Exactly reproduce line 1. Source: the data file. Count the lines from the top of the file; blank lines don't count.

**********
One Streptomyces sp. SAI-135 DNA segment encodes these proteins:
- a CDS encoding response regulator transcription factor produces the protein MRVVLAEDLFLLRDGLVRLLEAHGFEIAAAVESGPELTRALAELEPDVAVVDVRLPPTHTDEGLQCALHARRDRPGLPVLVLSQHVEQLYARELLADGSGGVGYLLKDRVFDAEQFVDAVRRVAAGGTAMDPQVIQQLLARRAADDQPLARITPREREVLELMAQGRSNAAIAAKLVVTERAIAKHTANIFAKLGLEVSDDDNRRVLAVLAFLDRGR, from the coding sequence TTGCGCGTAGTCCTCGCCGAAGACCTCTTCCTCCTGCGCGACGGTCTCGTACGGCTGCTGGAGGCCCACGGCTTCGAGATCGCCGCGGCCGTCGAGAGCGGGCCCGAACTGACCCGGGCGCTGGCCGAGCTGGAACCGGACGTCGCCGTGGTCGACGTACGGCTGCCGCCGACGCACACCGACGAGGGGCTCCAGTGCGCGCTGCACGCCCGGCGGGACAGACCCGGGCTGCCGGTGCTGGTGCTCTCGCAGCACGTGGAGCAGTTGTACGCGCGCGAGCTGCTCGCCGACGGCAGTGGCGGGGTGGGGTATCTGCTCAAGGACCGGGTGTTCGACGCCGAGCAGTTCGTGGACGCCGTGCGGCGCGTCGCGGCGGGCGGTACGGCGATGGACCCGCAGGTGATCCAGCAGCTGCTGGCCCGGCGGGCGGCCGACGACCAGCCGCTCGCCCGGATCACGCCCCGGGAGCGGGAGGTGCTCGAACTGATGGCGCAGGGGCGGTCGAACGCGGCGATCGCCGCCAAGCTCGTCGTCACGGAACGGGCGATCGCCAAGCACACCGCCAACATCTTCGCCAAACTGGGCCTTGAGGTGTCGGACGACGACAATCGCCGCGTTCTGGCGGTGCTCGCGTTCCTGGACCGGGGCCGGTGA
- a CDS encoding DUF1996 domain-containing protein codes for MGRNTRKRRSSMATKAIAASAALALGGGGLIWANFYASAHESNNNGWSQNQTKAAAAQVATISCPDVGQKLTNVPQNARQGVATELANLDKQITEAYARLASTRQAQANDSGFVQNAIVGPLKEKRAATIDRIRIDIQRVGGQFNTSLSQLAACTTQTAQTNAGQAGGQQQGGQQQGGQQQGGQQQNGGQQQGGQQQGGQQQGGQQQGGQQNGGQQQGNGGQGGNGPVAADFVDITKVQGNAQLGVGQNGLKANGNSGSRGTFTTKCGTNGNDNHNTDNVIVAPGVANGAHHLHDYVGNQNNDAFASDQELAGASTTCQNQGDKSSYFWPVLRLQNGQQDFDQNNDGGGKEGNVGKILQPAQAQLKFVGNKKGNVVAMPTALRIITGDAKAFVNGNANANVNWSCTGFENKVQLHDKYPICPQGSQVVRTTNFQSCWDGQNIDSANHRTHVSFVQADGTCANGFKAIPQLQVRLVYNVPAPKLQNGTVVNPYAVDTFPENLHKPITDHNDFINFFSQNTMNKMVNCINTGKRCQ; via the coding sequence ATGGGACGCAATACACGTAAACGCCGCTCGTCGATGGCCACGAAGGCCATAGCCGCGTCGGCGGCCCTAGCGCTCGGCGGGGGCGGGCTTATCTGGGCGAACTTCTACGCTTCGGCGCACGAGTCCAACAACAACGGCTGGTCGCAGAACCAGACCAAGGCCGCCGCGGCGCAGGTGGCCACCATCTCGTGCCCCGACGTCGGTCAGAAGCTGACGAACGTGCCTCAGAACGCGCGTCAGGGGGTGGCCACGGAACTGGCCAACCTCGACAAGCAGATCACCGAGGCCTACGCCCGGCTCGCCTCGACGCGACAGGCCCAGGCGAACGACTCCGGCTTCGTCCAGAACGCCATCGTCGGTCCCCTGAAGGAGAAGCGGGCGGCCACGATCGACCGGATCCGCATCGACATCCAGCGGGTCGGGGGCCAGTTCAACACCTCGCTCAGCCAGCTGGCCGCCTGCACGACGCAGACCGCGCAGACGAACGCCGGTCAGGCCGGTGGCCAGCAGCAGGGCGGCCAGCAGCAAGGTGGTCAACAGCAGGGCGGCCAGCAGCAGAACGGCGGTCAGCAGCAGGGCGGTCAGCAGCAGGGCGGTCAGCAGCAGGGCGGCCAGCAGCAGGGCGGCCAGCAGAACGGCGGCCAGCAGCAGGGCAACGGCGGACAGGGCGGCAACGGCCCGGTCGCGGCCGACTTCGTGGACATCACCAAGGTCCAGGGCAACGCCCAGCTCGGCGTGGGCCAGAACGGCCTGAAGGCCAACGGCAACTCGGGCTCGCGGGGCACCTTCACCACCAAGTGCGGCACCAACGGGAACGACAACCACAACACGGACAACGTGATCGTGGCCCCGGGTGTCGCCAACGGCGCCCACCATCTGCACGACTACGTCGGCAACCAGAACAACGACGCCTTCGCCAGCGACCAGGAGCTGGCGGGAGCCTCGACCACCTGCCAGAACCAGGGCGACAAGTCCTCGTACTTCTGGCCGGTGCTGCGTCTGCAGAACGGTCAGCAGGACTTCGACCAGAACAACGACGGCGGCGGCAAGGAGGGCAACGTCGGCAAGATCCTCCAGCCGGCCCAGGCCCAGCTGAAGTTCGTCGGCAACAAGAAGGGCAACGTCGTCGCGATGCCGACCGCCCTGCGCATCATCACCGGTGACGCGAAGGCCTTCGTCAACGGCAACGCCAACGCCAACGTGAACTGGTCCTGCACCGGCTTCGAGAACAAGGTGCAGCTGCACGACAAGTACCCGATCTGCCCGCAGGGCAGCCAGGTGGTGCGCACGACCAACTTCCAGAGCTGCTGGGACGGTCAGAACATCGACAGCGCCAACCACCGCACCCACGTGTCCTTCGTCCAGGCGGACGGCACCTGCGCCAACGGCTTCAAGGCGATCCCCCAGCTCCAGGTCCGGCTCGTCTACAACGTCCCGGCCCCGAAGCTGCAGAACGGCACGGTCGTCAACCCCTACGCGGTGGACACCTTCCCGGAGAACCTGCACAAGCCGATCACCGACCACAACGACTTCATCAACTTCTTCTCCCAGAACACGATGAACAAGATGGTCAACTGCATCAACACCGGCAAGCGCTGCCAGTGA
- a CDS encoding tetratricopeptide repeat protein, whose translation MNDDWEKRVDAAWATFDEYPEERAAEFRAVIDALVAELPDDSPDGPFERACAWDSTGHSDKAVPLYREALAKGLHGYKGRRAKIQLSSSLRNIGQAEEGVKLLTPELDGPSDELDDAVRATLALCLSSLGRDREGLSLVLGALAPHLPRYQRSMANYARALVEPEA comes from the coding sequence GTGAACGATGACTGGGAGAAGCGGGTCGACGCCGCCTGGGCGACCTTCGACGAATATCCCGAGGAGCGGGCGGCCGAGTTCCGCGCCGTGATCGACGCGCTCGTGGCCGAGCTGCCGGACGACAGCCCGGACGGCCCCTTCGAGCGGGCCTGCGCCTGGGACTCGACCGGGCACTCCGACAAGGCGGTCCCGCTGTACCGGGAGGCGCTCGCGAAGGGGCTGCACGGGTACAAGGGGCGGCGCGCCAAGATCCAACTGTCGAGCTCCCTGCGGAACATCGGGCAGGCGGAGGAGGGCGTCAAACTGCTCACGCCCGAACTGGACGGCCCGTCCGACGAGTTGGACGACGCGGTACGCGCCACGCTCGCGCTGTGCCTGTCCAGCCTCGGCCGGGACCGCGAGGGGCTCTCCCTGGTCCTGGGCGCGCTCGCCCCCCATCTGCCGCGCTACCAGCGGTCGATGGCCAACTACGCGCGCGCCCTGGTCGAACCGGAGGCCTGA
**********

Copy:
One Streptomyces sp. SAI-135 DNA segment encodes these proteins: